**** The information written here is not legal advice and the author of this blog is not your lawyer. These posts merely contain ideas to help you plan and organize your legal research and identify potentially helpful sources of law. ****
Rape is rape, whether it is indoors or outdoors, whether it is done by a stranger or someone who knows the victim, and whether or not the victim has a home. It can be loosely defined as non-consensual sexual intercourse. Criminal law statutes against rape, and the cases interpreting those, are consistent about the illegality of unwanted sexual contact, but have variations in every state. They define sexual contact in different ways and have diverse standards for how victims have to have conveyed their lack of consent.Hospitals and police have cooperative systems for proving that the contact occurred. In every state, there are two problems in successfully prosecuting somebody for rape: identifying the attacker and proving that the contact was unwanted. Clearly, even having one of those problems out of the way still leaves a very hard case to prove. If the victim has never seen and doesn’t know the attacker, it is hard to find the right perpetrator. Once that person is found, it is relatively easy to prove that the victim did not consent to having sex with the stranger.
In the opposite situation, when the identity of the attacker is known, the hard part is proving that the contact was unwanted. Particularly hard to prosecute is the situation in which one homeless person has been raped by another homeless person who resides in the same shelter or outdoor area. The defendant’s attorney could ask the victim where he or she generally sleeps and then follow-up by asking something like, “then isn’t it true that you and the accused had essentially been sleeping together prior to the events of the alleged attack?”
Even when the attacker was unknown and not necessarily homeless, it is conceivable that a defense attorney might lead the jury to believe that a homeless rape accuser made him or herself available by sleeping outside or in a group setting. The prosecutors in those situations will look for guidance in the cases involving acquaintance rape, where courts have examined the concept of consent.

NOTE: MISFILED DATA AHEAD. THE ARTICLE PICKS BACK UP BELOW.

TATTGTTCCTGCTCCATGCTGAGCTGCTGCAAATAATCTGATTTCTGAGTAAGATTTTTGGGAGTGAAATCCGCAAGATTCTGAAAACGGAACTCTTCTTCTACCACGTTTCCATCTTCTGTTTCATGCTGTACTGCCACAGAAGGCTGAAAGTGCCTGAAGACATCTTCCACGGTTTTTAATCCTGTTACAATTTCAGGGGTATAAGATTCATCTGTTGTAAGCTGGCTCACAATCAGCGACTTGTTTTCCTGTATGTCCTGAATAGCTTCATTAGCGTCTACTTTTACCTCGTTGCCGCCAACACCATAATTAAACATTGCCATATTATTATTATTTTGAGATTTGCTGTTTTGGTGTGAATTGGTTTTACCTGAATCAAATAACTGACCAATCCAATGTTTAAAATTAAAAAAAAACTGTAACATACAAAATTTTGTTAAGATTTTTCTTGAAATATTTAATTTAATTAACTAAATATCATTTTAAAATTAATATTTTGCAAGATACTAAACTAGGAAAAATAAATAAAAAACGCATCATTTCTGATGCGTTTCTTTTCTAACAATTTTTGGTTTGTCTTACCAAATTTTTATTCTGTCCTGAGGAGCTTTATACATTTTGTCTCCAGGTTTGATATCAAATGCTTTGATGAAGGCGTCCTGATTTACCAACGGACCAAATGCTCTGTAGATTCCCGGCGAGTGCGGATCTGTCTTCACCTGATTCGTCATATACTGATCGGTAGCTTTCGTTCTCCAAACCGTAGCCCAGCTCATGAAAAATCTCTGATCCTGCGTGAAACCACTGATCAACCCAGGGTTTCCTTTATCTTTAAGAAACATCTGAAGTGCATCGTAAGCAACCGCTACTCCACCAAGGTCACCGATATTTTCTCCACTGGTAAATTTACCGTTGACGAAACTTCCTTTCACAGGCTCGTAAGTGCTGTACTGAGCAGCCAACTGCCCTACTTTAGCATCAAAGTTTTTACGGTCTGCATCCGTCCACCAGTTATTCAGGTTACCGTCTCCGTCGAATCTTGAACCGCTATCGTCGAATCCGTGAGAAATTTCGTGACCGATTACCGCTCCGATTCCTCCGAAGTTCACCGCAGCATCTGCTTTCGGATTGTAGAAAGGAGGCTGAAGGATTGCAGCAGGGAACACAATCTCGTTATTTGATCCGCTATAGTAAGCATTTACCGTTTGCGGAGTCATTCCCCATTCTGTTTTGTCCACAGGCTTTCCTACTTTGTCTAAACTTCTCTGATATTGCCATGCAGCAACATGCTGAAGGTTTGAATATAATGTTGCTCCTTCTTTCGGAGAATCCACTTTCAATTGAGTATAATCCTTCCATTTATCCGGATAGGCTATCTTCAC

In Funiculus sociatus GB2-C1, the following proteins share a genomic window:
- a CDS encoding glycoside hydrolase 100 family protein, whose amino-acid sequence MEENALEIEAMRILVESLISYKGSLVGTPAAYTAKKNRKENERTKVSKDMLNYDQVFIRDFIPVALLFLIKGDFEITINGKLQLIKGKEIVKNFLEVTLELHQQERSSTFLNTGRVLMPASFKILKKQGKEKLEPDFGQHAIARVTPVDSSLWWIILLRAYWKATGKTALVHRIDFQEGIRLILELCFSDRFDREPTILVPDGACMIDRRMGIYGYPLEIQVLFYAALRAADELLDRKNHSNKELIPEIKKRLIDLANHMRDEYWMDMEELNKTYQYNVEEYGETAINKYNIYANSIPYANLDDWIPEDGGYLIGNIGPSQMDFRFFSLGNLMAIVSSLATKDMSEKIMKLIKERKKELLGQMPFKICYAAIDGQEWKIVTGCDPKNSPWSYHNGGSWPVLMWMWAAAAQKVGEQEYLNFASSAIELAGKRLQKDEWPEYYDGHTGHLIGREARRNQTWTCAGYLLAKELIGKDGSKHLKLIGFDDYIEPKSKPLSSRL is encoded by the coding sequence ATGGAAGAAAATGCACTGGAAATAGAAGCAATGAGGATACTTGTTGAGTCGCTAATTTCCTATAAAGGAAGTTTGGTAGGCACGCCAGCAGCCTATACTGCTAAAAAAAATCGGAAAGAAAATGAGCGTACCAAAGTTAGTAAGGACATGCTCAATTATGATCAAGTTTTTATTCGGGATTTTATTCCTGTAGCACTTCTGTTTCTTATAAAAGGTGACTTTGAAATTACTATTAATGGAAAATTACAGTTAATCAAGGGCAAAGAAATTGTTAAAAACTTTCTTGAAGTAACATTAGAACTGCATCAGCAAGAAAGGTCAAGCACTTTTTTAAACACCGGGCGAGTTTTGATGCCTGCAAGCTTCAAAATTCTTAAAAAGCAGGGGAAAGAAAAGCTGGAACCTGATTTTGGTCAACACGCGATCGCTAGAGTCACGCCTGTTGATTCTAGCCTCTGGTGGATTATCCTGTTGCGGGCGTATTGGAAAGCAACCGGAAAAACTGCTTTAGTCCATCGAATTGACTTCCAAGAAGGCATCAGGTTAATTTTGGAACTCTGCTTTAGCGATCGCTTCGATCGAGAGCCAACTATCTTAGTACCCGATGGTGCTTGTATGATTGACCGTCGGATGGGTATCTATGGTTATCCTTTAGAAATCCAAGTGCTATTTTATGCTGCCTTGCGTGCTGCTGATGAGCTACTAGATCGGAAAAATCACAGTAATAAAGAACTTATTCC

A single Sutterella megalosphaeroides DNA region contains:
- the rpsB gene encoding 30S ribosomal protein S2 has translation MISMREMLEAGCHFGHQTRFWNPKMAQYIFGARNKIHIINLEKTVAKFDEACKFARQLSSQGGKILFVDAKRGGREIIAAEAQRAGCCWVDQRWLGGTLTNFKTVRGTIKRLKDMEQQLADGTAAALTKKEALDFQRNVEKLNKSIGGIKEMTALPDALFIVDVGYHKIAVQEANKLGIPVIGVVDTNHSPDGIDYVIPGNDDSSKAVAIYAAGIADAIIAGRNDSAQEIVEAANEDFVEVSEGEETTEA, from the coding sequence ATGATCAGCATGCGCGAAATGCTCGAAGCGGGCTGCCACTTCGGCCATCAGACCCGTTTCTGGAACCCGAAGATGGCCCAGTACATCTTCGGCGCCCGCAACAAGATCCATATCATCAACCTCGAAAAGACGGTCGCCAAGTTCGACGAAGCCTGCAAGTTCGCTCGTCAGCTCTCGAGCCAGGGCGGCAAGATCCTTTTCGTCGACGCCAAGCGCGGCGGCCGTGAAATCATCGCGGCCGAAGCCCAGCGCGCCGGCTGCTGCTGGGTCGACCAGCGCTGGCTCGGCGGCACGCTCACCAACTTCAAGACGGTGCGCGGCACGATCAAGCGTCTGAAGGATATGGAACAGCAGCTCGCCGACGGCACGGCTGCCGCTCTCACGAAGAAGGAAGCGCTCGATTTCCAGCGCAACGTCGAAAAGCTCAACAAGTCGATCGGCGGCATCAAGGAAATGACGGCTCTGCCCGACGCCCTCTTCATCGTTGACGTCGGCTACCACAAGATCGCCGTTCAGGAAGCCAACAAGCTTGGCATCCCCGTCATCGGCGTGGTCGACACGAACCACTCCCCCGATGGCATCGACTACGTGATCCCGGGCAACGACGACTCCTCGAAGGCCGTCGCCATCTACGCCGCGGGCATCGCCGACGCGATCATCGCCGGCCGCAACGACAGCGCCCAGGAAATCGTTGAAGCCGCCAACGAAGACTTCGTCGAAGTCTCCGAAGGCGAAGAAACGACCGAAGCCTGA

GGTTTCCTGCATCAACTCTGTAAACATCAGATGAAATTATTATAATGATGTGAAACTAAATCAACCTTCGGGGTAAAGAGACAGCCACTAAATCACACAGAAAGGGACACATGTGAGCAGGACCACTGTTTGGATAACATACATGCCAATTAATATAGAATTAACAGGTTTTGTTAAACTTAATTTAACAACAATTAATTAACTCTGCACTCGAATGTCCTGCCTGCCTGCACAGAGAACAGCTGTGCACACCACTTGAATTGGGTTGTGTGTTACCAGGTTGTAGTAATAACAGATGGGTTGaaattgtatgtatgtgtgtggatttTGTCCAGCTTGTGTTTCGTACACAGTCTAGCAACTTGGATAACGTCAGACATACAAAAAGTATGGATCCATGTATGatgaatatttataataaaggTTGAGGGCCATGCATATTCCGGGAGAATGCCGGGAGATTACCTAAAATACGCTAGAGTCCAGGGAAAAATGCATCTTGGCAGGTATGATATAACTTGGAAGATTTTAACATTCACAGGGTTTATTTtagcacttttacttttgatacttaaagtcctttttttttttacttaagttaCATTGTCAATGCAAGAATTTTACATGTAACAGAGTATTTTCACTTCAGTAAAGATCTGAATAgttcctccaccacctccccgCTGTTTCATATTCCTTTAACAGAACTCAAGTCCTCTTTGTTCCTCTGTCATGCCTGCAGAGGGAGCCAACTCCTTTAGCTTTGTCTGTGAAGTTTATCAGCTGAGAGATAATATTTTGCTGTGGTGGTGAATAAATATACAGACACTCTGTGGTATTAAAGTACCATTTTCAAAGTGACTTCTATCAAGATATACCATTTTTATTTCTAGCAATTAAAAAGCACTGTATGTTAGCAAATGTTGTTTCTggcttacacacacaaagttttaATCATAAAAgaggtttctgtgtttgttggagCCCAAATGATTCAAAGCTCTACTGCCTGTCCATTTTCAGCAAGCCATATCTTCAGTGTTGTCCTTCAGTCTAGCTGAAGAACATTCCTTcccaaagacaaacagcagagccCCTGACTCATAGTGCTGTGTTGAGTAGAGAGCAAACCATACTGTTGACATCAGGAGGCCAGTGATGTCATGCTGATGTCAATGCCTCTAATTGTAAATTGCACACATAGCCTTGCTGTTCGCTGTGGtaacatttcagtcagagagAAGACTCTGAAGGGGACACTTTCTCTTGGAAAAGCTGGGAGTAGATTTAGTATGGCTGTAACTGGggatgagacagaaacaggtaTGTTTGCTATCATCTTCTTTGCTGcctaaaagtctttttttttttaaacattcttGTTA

In cases of acquaintance rape, courts are in the odd position of analyzing social interaction in order to figure out whether the crime occurred. To determine whether the victim consented to intercourse, they look at things like whether the victim and defendant were voluntary social companions, and whether the accuser consented to some degree of affection, but not necessarily intercourse.
A homeless victim who does not have a private space where he or she can go to avoid unwanted attention might also be burdened by jury presumptions that misinterpret those social considerations. They might think, for example, that the homeless are mentally ill and get hysterical after ordinary sex or that the homeless will do anything for money and might claim rape if they don’t get paid after sex.
A homeless victim of rape, or that victim’s friends and advocates, can help the case by educating the prosecutor about the victim’s daily life and the culture and routines in that homeless community. Those details can illustrate the homeless victim’s particular risks and limitations in trying to get away from attackers. It is not the kind of information that proves whether the crime occurred, but it will convey what kinds of protection and communication methods were available to the victim. It gives the prosecutor context for demonstrating to the jury how this particular sexual encounter was victimization and not consensual.
[i] State criminal codes are available at http://www.law.cornell.edu/topics/state_statutes2.html#criminal_code. Within a state’s code look under “sexual assault” or “sex crimes” if there isn’t a listing for “rape.” [ii] In public libraries, look for Frances P. Reddington and Betsy Wright Kreisel, SEXUAL ASSAULT: THE VICTIMS, THE PERPETRATORS, AND THE CRIMINAL JUSTICE SYSTEM (Carolina Academic Press, 2005). In law libraries, look for Wayne R. LaFave, CRIMINAL LAW Chapter 17 (West, 2003).
[iii] See generally, Note, Acquaintance Rape and Degrees of Consent: “No” Means “No,” but what does “Yes” Mean?, 117 Harv. L. Rev. 2341 (2004).
[iv] “Rape is a felony of the second degree unless … the victim was not a voluntary social companion of the actor upon the occasion of the crime … .” Model Penal Code § 213.1(1) (1985). However, neither current state laws nor recent appellate cases name voluntary social companionship as a consideration in date rape cases, probably because contemporary social standards recognize that even if someone has willingly participated in sex with this attacker before, it does not mean that the sex was consensual this time. Nevertheless, because it is still in the Model Penal Code and traditional cases include it, there is a chance that a victim might have to explain how he or she communicated differently with the defendant when the sex was consensual compared to when it wasn’t acceptable to the victim.
[v] Acquaintance Rape and Degrees of Consent: “No” Means “No,” but what does “Yes” Mean?, supra at 2346.